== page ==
keithcurtis said: Hi Daniel, A lot of stuff going on in your post; I'll try to address the high points. Basically a Macro duplicates the things a player can do with a die roll or chat message. It can poll a character sheet for values to use in a roll formula. It can't alter the value on a sheet or token. The API allows you to do all sorts of things taht you theoretically could do manually, but much faster, or accurately, or with some degree of "intelligence". It can change values on a sheet (for example, to track ammo), or change any number of attributes on a token (re-size, turn features on or off, move it to another layer, and so forth.) It can also do many kinds of data manipulation (for example, simulating a foreign language that is intelligible to some player, but not another.). To get an idea, the wiki has a page of many of the scripts available. I'd suggest browsing through there to get a good feel for what is possible. Many sheets have a companion script, with built in functions tailored to work well with the associated sheet. The Shaped Companion can for example create a token macro for each action on a sheet with a single command. Again, the wiki for the companion goes into great detail about what is possible. It's amazingly robust. I'll type more later, as I am called away by real life. API scripts such as the companion and others can do many of the things that you describe. As for changing one token's HP without changing the others, this is possible for anyone. You just have to set the tokens up properly . The Companion script does not have the ability to create the very specific macro you describe regarding perception, though such macros are possible, even without the API. Consider universal token macros built in the Collections tab that whisper to the GM based on pulling a token's sheet's values with @{selected| Attributename }. Finally, there is no offering for a permanent Pro membership. The best you can do is get the yearly subscription discount rate. My suggestion would be to read up on the scripts available, read the Companion script page, and gamble the cost of a one-month subscription, just to see first hand what is available. Once you have tried it, it is hard to go back. Thanks for the update. So I looked at the links you provided and I am REALLY interested in dynamic lighting, the NPCs health formulas for randomly generated HP, quick/easy macro creation, and the numbered NPC tokens for tracking monsters of the same type. But the prerequisites brings up a good point. "You should be familiar with how to use roll20 , have a basic understanding of how to configure a game on Roll20, including setting up character sheets and installing API scripts. If you've only just started using Roll20 and haven't found your feet yet, setting this script up and using it is probably a bad place to start - it's an advanced tool" Having only been working with this for about a month and a half, I maybe putting the cart before the horse in picking up a Roll20  Pro subscription and trying to work the API with companion config.  Macros are more my speed and I do have working save and perception macros and have adjusted some of the [Shaped 5e] macros for specific cases. Though I feel like I am asking the right questions and it is good to know the answers exist but I might not yet be capable of implementing them. I am on that note not sure how/when I will know and be ready to do so. Again, some tutorial demonstration videos would be awesome here. I might go a head and make the jump once I square away my campaign plans, what I am doing currently in roll20, and get my notes transferred to one note and better organized. Right now I am taking on more than I can handle though. Its working out and moving forward but I may be dividing my time too much and pushing to hard only to become less efficient and ultimately take longer.  I do think I want to go to the Pro-subscription with API and companions script... I am just think I need to catch up with basics first. I guess right now I am primarily trying to figure out what the basics are and are not so I can focus my learning with respect to my needs and wants. I did setup my tokens using your linked post, I had found it asking that question before. I am using the select hp then select none method but it means all my NPCs have the same health. That is really what I want to solve. I do see with API & Companion script it says I can do that but while its high on my desire list, its low on my necessity/priority list.
Lucian said: Hi Daniel, Final reply as I really don't have too much more time to spend on this, but I will say a few things: The script can build token actions for you. Read the Roll20 documentation about what a Token Action is for more details. It can build e.g. a token action for each "Action" that an NPC can take. These display at the top left of your screen whenever a token that represents a particular character is selected, and allow you to launch those actions without  opening the character sheet. A monster with a bite attack and a claw attack and a multiattack will get 3 buttons, for example, one for bite, one for claw, one for multiattack. Clicking the multiattack button will display the text "The Dragon makes 3 attacks, two with claws and one bite", for example, but won't actually make those attacks. But making the multiattack is as simple as clicking the claw button twice and the bite button once - none of which requires the character sheet to be open. The script can help you set up your tokens properly. It will copy the appropriate HP values across, or roll them if you want random HP for each monster, allowing you to have separate HP totals for each monster. You can also (e.g.) bind passive perception to one of the token bubbles so that this information is readily available to you on the tabletop without opening the character sheet The sheet has a bunch of options for controlling visibility of rolls, but it doesn't provide per-skill granularity. What I do is to have a macro that allows me to toggle rolls to hidden, and then I make the ability check via the sheet's ability checks chat macro (bound to a token action). But if you're doing lots of hidden perception checks for your players this may be too much extra faffing for you, so you may have to use a custom macro. Be aware that the heavier you make your customisation the more likely you are to end up with something that doesn't work quite right, or short-circuits other features that the sheet provides. I roll almost everything out in the open so this has never been an issue for me. It would be great if there was a companion script video, but there isn't right now. There may be something a little way down the line, people are talking about making some stuff. For the moment, by the far the best way of understanding it is to try it. You can buy a Pro-level subscription to Roll20 for a month for $5 (no ongoing commitment). The script itself is free (you need Pro to use API scripts). Spend some time playing around with it, following the documentation that Keith linked to. I share your dislike of ongoing subscriptions but in this case once I tried it I never went back (there are many other useful scripts as well as the Shaped Companion Script) You've said you're a new DM and it seems that you are also new to Roll20. You need to be realistic about what you are undertaking here. You're starting out running one of the most complicated games in the world, and you're trying to be a perfectionist about automating it using a sheet that is very powerful but has a steep learning curve, on a platform that you've only just come to, without enough time to really get to grips with it. You're also quite sure of yourself - to the point that you're telling people who are experienced DMs  who run games on Roll20 regularly and who built some of the tools that you are using, that you have a better way of doing things than what they're advising. You want your first game to be perfect, and you've spent ages reading up and working out exactly how you're going to run it; you've probably compiled a bunch of houserules from lots of places (maybe including some of your own tweaks). Now you want to get the game going before your game group loses momentum, but there's just so much to sort out before your first session. Is that about right? Here's the thing: within the first 10 minutes of your first session it's all going to fall apart anyway, because it always does. For everyone. And that's ok. I'd seriously advise you to think about running your first session as "tools-light" as possible. Use roll20 to show your players maps and roll dice and run chat (if you're not using an external VOIP tool). Make the character sheets in PDF and then print the damned things. Roll hidden rolls with actual dice next to your keyboard. Roll20 + Shaped (especially + the Companion) is an amazingly powerful tool for running slick games, but it has a learning curve, and for a new DM, I'd say it's more work and harder than running a F2F game.  It took me months to get to grips with it and (1) I was an experienced DM (2) I'm a programmer and I understood a lot of the technical implications of how things fitted together. And guess what? My first game still  had loads of technical problems. You've got enough on your plate just running DnD without building a complex framework of tools and macros to automate it. Start with something as simple as possible and then bring the tools in as you find your play style and as you see first hand how things go down in actual play. You'll save yourself a huge amount of heartache and wasted effort. Hell, I wrote the Shaped Companion Script and am heavily involved in all things Shaped, and I'd have no problem saying that if you're a new DM just starting out on Roll20, you might want to consider running your first game using a bought one-shot module and the OGL sheet! Once you and your players have played a session or two and got a feel for how things work, you might come back and look at what's possible with Shaped etc - which is a bit more powerful and let's you streamline things a bit more. I'll leave you with a software development story. A couple of old grognards at a XYZ Corp were objecting fiercely to the introduction of some new user-friendly "point-and-click" software. They said that the old text-based system was way more powerful, and let you do things much more quickly with fewer keypresses and without all this faffy mouse-and-windows crap. So the developers of the new software issued a challenge. They'd train some staff on the new system for a day, and then the newly trained staff would do a time challenge against the grognards. They'd have a sequence of tasks to do based on real-world use-cases that the software systems were supposed to handle. The grognards chuckled to themselves as they accepted with glee. They'd seen how slow the new system was, they'd wipe the floor with the other team. Challenge day rolls around, and, sure enough, after 15 minutes, things are looking pretty bad for the GUI team. They're plodding through their tasks well enough, but everything involves a bunch of extra clicks to get to, whereas the old grognards are chewing through things based on 5 years of muscle memory of key sequences. The old software was designed to be fast once you knew how to use it. But that's where the problem lay. You see, 3 tasks from the end of the challenge, the grognards hit something that they didn't know how to do. They had to dig out the 300 page manual, and start leafing through it. But it was all written in highly technical language and organised by key command, not by use case. As they flipped back and forth, looking for the correct incantation to deal with this specific situation, the plodding GUI team slowly caught them up. You can see where this ends, right? By your own admission, you're not a grognard. You will hit that "task that you don't know how to do" really early on in your first game. If you're using a simple, albeit slow system, then it won't be hard to work round. You'll /roll 1d20 and add what you believe are the appropriate modifiers to it manually and move on. If you've built a tower of custom macros on top of an already complex sheet, you'll spend 20 minutes saying "bear with me" while you try and figure out WTF went wrong. The fact that the rest of the combat went slightly faster will be irrelevant as your players check out and start browsing Reddit. Well written reply. Your pretty spot on here I think, with the exception of the house rules. We are co-GMing and critiquing each other between sessions. Our rotating GM game is actually focused on all 3 of use learning and improving our GM capabilities in part to become better more understanding players as well.  We actually had our first session and it was the character creation process that caused problems. This post is actually a direct result of the technical issue, you said would happen as the NPCs I setup worked, the story worked, but players were turning to MorePurpleMoreBetter for characters. I had two issues with my "all saves" macro and "initiative macro" both I was able to fix while they were trying to resolve character discrepancies between MPMB and the Shaped 5e. Some of the problem was one player using MPMB wrong and some was player patience to resolve character sheets as I was able to fix all my problems but it took time. They were their to play this time and didn't want to deal with it but also didn't bother to check things our prior... I am the type to check my character over 3 times before showing up to a pen and paper game in person.  As a GM roll20, worked and the players were pleased with the session and my automation... I was personally disappointed with my holdups of "referring to the manual" not about roll20 but because I had spent a lot of time preparing roll20 but had my game notes all over the place. So I am turning to a OneNote organization method to consolidate notes to one location and reduce document/map/notes hunting. … Basically your right. Maybe not 100% on the nose but at least 90%. So thank you for answering my comments so well. I will try and scale back a bit and perhaps focus more on my notes outside of roll20 before I look at attempting then companion script. I do want some of those features and am excited to head that way.. but priorities.  I do wish the character creation was a bit smoother but I noted "Character sheet enhancements", "New Characters", and "Token default" bar, aruas, and adding action macros will go along way to working those out. It doesn't really show anything about the drag and drop options and/or inventory issues but you addressed that and things like the perception macro I made could be handled by " Roll 2 : Roll two dice, display both results" With all that in mind I may use this thread as a reminder of direction and pacing. I do still have one question if anyone has a moment to answer. If I get a pro-subscription and the companion script, then promote a player to co-GM to run their session in our rotating group, do they get to use all the functions of my pro-subscription and companion script?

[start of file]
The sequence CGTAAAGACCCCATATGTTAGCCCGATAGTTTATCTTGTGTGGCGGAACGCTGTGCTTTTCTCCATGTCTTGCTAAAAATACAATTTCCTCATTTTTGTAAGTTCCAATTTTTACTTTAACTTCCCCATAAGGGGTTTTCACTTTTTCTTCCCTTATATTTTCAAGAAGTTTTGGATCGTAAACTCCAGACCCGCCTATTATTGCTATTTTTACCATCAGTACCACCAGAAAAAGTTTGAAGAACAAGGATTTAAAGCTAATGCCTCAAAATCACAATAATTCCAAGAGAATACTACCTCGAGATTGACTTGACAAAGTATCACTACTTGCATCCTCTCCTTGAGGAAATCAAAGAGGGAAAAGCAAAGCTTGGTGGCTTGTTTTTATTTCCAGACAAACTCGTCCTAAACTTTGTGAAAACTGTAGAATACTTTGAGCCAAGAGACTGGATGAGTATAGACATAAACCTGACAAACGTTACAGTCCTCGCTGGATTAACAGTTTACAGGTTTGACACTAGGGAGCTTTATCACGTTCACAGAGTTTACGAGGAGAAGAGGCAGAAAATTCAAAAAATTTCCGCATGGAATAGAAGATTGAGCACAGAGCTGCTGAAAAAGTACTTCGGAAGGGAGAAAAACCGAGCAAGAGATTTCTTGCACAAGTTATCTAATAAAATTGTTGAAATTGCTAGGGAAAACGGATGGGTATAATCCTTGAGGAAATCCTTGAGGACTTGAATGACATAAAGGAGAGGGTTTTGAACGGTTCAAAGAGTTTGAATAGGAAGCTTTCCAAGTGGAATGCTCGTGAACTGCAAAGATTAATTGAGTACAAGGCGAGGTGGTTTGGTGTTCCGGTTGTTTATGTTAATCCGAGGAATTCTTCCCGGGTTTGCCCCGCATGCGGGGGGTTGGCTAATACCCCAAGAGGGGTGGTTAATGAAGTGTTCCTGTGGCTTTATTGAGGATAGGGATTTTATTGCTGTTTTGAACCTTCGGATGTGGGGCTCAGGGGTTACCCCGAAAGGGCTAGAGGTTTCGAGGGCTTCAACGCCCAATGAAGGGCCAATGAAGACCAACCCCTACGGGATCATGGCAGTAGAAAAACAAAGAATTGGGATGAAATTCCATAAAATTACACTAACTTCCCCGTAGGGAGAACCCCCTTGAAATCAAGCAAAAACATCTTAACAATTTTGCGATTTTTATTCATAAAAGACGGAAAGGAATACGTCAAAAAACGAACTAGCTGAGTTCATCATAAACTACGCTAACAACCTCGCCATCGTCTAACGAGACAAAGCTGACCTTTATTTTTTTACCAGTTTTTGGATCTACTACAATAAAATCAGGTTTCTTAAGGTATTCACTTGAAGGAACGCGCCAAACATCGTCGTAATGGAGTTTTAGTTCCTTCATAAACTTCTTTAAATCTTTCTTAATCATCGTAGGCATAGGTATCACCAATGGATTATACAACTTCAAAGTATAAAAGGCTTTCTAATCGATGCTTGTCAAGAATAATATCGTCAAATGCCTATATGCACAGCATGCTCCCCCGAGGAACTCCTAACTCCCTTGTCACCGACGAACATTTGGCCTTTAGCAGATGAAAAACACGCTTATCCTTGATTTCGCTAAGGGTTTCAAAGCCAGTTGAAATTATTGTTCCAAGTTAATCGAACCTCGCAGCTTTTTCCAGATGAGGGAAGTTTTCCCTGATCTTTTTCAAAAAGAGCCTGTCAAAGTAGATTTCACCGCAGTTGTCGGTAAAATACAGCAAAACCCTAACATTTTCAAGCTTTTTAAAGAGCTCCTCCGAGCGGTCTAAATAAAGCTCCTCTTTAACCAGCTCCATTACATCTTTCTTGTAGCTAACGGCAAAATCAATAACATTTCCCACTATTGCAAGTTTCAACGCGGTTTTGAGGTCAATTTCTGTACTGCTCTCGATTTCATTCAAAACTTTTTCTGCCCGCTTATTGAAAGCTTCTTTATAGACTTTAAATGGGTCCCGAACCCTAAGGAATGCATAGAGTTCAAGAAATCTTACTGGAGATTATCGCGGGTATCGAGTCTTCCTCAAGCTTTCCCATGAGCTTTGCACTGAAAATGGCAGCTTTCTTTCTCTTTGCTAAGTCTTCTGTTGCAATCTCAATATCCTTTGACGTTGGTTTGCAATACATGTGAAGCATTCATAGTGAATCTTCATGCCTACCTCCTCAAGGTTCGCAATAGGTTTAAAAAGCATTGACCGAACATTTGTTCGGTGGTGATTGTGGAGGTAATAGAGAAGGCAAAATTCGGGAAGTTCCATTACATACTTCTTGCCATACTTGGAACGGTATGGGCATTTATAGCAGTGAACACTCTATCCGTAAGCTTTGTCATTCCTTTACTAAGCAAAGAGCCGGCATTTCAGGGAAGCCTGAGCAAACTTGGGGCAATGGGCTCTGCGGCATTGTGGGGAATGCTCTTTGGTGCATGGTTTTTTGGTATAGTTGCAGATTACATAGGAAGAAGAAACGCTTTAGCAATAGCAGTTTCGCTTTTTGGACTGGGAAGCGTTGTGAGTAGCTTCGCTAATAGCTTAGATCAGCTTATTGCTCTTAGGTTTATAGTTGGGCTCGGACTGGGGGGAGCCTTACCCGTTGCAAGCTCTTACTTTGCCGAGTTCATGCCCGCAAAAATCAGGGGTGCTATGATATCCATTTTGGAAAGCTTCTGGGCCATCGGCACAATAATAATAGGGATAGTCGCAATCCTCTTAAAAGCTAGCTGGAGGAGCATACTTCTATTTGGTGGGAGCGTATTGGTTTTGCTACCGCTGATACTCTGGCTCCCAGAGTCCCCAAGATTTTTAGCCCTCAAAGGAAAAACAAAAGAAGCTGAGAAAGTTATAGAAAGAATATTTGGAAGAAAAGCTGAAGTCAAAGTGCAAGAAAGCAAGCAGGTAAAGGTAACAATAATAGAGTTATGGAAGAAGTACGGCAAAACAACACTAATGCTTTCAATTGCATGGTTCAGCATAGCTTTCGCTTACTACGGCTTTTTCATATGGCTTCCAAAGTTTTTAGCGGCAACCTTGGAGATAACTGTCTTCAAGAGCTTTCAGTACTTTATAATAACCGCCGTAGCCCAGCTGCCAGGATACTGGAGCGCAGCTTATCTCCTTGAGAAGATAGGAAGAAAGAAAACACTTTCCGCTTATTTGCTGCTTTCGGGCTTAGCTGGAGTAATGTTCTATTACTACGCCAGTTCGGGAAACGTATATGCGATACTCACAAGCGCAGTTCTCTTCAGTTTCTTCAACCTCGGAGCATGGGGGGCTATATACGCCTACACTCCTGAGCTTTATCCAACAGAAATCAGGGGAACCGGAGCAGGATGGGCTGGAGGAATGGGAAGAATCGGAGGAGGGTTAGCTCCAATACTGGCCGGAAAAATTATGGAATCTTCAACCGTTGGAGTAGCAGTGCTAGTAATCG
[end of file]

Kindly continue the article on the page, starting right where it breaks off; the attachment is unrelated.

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I do still have one question if anyone has a moment to answer. If I get a pro-subscription and the companion script, then promote a player to co-GM to run their session in our rotating group, do they get to use all the functions of my pro-subscription and companion script? As long as the Creator of a game has a Pro subscription, all members of that game have access to the goodies installed by the Creator and any GMs of that game, to the extent that the APIs installed allow (scripts such as Powercards are usable by players without GM access, other scripts will require the invoking entity have GM access; check on a script by script basis).  When you're ready to dive in, feel free to start a new thread for API suggestions, I know I have my own favorites :)
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As long as the  Creator  of a game has a Pro subscription, all members of that game have access to the goodies installed by the Creator and any GMs of that game, to the extent that the APIs installed allow (scripts such as Powercards are usable by players without GM access, other scripts will require the invoking entity have GM access; check on a script by script basis).  When you're ready to dive in, feel free to start a new thread for API suggestions, I know I have my own favorites :) Gotta echo GenKitty's response here.  I have a Pro subscription, but my wife and son do not (in fact, they have no sub at all - free).  I have no less than 8 API scripts running at any time.  They reap the benefits of all of them.